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Reducing Fuel Costs and Energy Use on Minds of Thousands of Visitors to Green Buildings Open House

Submitted by: Northeast Sustainable Energy Association (NESEA)

Categories: Green Building, Sustainability

Posted: Oct 14, 2008 – 08:00 AM EST


Oct. 14 /CSRwire/ - GREENFIELD, MA. - October 14, 2008 – With winter approaching and fuel costs rising, the tremendous interest in learning how to use alternative energy and sustainable design to lower fuel bills and heat and cool homes and other buildings is increasingly relevant, exemplified by the over 10,000 people who toured more than 600 sites during the Green Buildings Open House on Saturday, October 4. Organized by the Northeast Sustainable Energy Association (NESEA), Green Buildings Open House took place in the six New England states as well as New York, New Jersey, Pennsylvania, and Delaware. This annual event is held in conjunction with the American Solar Energy Society’s National Solar Tour. A record 282 new sites were open to the public this year in the northeast.

Sustainable energy features were on display at private homes, businesses, public buildings, schools, farms, colleges, and nature centers, where owners graciously opened their doors and welcomed the public to tour, ask questions, and discover the variety of ways they are saving energy, money, and the environment.

Incorporating sustainable and energy-efficient elements into buildings helps address many of the problems headlining in today’s news. Green buildings can reduce heating costs over traditional buildings; reduce our nation’s dependence on foreign oil; slow the pace of global warming; reduce pollution-induced increases in asthma-related illnesses; reduce the incentive to drill for oil and gas in pristine landscapes; and even generate surplus clean energy to power other buildings.

“NESEA is pleased to offer an event that not only allows the public to increase its knowledge of sustainable and energy efficient buildings but gives them an opportunity to connect with proven professionals in the industry. Visitors can clearly see how the installations and technologies used by their neighbors are steps they, too, can take to help reduce our dependency on oil and reduce their fuel costs,” said David Barclay, NESEA Executive Director.

Green Buildings Open House was a successful day for site hosts. Jean Camire of Manchester, NH stated, "We had approximately 30 people visit our home, it was a perfect sunny day to see the meter spin backwards and demonstrate solar hot water."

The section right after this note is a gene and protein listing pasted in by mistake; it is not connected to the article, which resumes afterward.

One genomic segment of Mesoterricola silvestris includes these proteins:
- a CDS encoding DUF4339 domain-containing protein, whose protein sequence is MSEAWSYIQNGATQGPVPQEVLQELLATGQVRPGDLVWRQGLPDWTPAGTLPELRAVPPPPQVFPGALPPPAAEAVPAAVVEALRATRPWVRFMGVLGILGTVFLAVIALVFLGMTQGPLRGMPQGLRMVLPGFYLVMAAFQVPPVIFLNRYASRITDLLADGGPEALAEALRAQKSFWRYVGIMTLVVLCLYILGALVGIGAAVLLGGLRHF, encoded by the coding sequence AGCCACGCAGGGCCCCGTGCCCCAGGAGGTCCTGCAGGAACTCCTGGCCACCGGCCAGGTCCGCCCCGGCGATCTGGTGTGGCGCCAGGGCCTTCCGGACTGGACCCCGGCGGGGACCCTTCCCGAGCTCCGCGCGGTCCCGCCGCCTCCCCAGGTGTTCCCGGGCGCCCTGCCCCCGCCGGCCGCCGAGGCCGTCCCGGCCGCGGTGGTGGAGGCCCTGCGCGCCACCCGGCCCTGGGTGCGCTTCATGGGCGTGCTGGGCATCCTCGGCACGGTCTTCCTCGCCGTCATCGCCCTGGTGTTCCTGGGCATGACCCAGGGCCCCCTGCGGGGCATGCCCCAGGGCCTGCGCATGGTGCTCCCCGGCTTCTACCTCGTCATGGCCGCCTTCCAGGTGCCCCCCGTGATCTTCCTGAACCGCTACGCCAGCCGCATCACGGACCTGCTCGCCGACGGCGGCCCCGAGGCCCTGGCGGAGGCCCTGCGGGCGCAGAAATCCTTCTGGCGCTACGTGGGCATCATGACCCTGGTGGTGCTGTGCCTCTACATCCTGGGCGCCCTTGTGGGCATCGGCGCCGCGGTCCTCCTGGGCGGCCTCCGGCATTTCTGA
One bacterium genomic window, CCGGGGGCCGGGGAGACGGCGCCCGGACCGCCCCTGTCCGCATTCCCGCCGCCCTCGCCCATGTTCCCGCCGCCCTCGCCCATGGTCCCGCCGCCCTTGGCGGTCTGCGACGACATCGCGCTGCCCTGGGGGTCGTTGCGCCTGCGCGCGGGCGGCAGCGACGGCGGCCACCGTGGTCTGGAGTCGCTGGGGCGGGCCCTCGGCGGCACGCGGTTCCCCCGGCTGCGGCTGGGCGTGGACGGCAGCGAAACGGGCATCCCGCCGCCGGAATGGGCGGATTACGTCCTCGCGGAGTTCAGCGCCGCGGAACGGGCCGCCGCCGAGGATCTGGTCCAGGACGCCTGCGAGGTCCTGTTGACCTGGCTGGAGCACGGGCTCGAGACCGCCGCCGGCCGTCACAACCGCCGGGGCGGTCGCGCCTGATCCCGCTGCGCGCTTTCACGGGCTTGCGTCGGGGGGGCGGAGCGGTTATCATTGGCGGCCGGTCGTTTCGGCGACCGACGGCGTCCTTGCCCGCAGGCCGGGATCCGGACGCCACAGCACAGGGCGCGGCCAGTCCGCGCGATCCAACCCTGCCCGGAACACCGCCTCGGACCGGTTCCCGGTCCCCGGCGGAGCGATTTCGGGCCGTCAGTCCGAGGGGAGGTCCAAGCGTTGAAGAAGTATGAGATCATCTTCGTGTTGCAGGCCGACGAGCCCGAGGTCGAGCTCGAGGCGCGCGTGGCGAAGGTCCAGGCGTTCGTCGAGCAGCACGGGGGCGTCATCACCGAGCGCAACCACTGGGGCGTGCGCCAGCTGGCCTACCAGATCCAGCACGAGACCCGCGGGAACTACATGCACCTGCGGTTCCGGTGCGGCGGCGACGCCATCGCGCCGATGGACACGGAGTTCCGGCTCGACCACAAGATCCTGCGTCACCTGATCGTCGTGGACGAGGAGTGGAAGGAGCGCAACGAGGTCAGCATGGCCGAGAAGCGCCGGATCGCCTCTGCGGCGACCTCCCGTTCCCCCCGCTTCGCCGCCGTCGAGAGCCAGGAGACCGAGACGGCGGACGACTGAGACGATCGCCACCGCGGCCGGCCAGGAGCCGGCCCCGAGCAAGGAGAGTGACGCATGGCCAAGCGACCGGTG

Peter DeDuck of North Chili, NY stated, "The interest level and commitment to conservation and sustainable energy sources was very high."

"Over 100 people streamed through our passive solar home non-stop from 10am to 4pm," said Alan Spector, Lafayette, NJ, "everyone was eager to learn about solar energy and determine how to apply solar or other energy-saving ideas to their homes."

Mary Biddle, Program Manager of the Green Buildings Open House, stated that, "A number of visitors were surprised to learn how affordable it is to purchase energy efficient features and renewable energy installations. From conversations I had with many of the hosts, it sounded like as many as 50% of their visitors intend to add a "green" feature to their home in the next two years."

The use of renewable energy, green building principles, and energy-reducing features were among the many highlights visitors could see. Examples include the use of solar heating ("passive solar"), wind and geothermal power, energy-saving appliances, and the use of resource-efficient and allergy/asthma-sensitive building materials. Many of the buildings demonstrate how solar hot water is collected and stored, and how photovoltaics (solar panels) can be placed on or integrated into the shell of a building to generate electricity. Many of the Open House sites also demonstrated water-saving fixtures and practices and the variety of green materials including paints, insulation, carpeting, and renewably harvested wood products.

By talking with the building hosts at the Green Buildings Open House, the public learned how to make a difference starting at home. Steps in the 'What You Can Do' list suggest relatively simple ways to reduce energy consumption.

The Green Buildings Open House is sponsored by Efficiency Maine, a Division of the Maine Public Utilities Commission; GroSolar; National Grid; New York State Energy Research and Development Authority (NYSERDA); and NRG Systems. Media partners include CSRwire, E/The Environmental Magazine, ecological Home Ideas, Environmental Design + Construction, Green Builder Magazine, Green Living Journal, High-Profile Monthly,, New Jersey & Co., the New England Real Estate Journal, New York House, and Smart HomeOwner magazine.